Tuesday, October 2, 2012

Polling and the Debate

The pace of polling has slowed down since last week, but the overall trend is still towards Barack Obama in the swing states. His national numbers are somewhat closer, but Gallup (RV poll) still has him up six and Rasmussen has him leading by one, which is down two points from Monday. New Quinnipiac and CNN polls have Obama ahead by four and three, respectively, and the Washington Times has him up nine.

There has been a great deal of debate in the polling world, that has spilled over into the general population, about poll methodologies and whether the national polling firms are oversampling Democrats to arrive at their numbers. My view is that the polling firms are seeing a shift in the number of people who are identifying themselves as Democrats and are adjusting their findings based on that shift and the overall demographics of the polls they're taking. It would be counterproductive to say that a pollster such as NBC/WSJ is cooking the numbers because NBC is part of the equation. By that measure, the Washington Times should have Romney ahead since they are a conservative publication, but they have a D-37 R-34 I-29 split while showing Obama with a 50-41% lead. Is the Washington Times in the tank for the president? Scott Rasmussen? The Wall Street Journal (whose pollster was aligned with the Bush Administration)? I would think not. I can certainly understand why some would question a sample that has a D+9 spread, but I would be loathe to assign a diabolical plot to such a poll.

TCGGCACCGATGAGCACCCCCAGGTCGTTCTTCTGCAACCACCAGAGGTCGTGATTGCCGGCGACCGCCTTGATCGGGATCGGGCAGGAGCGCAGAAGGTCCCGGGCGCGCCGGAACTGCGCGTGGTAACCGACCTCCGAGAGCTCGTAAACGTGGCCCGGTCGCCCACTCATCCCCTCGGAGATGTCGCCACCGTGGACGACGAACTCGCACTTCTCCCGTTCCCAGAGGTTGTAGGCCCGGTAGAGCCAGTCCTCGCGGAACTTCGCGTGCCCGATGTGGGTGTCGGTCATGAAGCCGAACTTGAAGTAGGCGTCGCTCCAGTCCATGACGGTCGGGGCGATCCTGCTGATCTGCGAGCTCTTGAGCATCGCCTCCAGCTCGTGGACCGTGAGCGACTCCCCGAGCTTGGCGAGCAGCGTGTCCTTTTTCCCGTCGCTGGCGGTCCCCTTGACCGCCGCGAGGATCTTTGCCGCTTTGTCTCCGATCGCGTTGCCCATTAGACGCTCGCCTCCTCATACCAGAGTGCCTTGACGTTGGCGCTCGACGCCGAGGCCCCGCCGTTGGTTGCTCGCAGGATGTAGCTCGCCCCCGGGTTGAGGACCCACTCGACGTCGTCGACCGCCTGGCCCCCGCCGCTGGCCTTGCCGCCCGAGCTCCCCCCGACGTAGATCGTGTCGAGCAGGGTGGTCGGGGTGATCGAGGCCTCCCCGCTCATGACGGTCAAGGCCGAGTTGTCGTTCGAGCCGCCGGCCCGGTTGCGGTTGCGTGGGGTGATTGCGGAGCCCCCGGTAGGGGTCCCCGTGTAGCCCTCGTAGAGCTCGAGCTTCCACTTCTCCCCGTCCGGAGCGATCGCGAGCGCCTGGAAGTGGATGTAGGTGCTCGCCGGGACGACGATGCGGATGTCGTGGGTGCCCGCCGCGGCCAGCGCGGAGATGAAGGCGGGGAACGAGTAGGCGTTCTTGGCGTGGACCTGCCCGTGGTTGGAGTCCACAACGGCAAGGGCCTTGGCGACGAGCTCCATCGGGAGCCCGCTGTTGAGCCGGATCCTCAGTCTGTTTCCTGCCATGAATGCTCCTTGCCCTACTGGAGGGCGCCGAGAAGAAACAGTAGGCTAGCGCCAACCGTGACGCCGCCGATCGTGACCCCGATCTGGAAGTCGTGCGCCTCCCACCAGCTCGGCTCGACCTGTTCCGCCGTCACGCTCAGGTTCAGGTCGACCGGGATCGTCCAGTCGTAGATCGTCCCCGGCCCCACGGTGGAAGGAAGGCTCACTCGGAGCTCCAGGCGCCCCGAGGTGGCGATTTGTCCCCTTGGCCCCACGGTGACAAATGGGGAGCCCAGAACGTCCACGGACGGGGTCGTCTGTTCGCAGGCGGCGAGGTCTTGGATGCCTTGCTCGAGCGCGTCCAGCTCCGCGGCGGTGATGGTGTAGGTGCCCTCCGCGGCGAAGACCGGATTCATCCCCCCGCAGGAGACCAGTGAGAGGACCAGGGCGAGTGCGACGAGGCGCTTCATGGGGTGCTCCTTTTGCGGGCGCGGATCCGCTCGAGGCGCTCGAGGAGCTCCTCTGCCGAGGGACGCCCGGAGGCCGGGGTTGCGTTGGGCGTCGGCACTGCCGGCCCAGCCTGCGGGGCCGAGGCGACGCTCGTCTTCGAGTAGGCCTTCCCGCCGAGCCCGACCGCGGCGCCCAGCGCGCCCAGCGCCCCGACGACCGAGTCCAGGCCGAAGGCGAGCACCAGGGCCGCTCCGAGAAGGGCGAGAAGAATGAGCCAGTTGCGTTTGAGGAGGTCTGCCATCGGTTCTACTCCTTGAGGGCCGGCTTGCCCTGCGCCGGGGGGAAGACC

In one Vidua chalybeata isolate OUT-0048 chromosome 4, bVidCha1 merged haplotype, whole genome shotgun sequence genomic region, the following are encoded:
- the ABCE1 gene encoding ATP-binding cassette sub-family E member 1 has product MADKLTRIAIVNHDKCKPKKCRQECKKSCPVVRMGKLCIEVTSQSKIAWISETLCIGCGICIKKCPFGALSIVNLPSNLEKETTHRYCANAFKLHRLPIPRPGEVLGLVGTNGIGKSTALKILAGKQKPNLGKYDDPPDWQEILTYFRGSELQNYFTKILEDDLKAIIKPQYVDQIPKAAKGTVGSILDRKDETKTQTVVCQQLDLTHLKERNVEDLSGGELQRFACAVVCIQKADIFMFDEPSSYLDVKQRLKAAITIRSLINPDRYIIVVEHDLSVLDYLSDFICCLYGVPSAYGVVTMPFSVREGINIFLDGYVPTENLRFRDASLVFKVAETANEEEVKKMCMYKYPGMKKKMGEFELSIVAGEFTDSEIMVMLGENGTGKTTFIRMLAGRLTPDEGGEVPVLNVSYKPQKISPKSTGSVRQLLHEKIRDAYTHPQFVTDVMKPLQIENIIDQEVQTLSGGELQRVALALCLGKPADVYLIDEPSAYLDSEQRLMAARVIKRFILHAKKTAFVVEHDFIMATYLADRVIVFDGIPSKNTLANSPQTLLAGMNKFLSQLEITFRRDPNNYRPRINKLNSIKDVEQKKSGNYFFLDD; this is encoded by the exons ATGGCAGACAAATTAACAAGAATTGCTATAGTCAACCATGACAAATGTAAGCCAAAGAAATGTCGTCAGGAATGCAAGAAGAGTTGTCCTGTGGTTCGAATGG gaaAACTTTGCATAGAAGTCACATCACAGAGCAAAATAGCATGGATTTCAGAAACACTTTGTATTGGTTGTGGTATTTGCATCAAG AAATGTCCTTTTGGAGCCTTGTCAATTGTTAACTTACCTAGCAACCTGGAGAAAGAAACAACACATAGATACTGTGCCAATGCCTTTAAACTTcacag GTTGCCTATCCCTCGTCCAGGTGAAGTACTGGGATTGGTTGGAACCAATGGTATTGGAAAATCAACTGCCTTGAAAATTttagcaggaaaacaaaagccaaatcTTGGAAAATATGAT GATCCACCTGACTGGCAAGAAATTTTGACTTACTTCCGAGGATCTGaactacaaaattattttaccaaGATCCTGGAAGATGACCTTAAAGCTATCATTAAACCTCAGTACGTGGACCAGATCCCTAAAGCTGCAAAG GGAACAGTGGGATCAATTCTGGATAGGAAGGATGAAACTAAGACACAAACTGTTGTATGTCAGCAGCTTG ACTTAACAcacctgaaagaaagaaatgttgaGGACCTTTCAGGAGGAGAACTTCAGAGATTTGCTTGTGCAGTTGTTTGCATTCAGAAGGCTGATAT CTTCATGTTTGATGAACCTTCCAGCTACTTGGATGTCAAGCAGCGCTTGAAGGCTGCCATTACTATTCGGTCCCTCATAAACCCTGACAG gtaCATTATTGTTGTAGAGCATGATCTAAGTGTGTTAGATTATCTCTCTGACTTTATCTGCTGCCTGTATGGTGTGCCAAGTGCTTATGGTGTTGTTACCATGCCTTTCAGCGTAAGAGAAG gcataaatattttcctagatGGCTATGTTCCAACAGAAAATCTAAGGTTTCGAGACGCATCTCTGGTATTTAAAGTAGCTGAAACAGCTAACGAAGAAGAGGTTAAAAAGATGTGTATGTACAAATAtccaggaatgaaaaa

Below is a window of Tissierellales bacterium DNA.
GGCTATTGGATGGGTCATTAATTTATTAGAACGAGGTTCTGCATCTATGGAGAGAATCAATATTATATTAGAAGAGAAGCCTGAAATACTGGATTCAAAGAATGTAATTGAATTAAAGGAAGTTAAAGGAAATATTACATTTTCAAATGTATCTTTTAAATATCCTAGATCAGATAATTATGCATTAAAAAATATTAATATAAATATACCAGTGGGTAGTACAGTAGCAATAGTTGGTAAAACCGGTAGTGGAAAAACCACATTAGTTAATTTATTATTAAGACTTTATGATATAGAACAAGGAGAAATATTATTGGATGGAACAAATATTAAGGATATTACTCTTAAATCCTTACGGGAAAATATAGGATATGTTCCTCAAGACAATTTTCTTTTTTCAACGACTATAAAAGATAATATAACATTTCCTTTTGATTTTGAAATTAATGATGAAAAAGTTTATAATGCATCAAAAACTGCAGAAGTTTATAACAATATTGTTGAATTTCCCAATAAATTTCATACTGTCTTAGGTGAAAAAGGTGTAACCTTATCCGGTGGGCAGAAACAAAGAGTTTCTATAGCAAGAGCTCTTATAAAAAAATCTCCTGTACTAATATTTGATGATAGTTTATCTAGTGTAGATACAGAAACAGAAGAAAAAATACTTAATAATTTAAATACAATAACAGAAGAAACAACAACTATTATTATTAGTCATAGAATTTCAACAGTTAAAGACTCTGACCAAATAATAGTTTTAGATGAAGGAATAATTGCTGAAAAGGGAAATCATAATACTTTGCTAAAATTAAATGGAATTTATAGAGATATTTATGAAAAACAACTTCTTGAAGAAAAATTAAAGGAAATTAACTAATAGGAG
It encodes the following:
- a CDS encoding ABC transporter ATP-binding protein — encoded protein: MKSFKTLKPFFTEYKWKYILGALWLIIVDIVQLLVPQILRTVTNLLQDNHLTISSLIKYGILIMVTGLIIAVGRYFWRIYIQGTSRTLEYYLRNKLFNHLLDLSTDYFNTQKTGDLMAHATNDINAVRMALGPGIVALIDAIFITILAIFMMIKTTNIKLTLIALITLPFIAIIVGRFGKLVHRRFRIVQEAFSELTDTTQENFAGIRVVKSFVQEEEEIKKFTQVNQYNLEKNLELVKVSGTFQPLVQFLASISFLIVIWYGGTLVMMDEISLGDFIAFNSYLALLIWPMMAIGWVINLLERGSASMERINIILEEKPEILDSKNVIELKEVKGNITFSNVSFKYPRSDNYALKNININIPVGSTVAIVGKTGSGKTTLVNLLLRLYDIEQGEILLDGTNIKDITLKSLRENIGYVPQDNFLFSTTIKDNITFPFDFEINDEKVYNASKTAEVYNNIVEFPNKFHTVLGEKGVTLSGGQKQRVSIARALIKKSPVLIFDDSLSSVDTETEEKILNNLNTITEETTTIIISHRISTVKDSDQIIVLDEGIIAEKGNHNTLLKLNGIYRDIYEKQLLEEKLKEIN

The other clue about the accuracy of the released polls is how the campaigns are acting. Mitt Romney and Paul Ryan are not smiling easily or walking with the swagger of frontrunners. They are fighting hard for the swing states they need to win and are assiduously making their case for election. President Obama is likewise running thousands of ads in Colorado, Ohio and Florida and fighting for every vote. Neither side is ahead by a substantial margin at this point. The polls will change, but it would be irresponsible to say that they're accurate only if the candidate you support is leading.

Where does that leave us with the first debate directly ahead? Can debates change people's minds? Yes, they can. But they seldom do. With Mitt Romney behind in the swing state polls, he needs to have a solid performance against a president who is not as effective a debater as many people think. Romney's had more recent experience because of the GOP primary debates while Obama has been making speeches, which he's good at, but he can become wordy and pedantic with some of his answers. In the end, Romney has to convey a narrative that leads voters to believe that the country needs a change in leadership. Obama will need to more forcefully defend his policies and remind voters of the state of the country when he took office. Will likeability also play a role? You bet. And we all have to be on gaffe watch duty in case it provides a turning point.

Enjoy the show.

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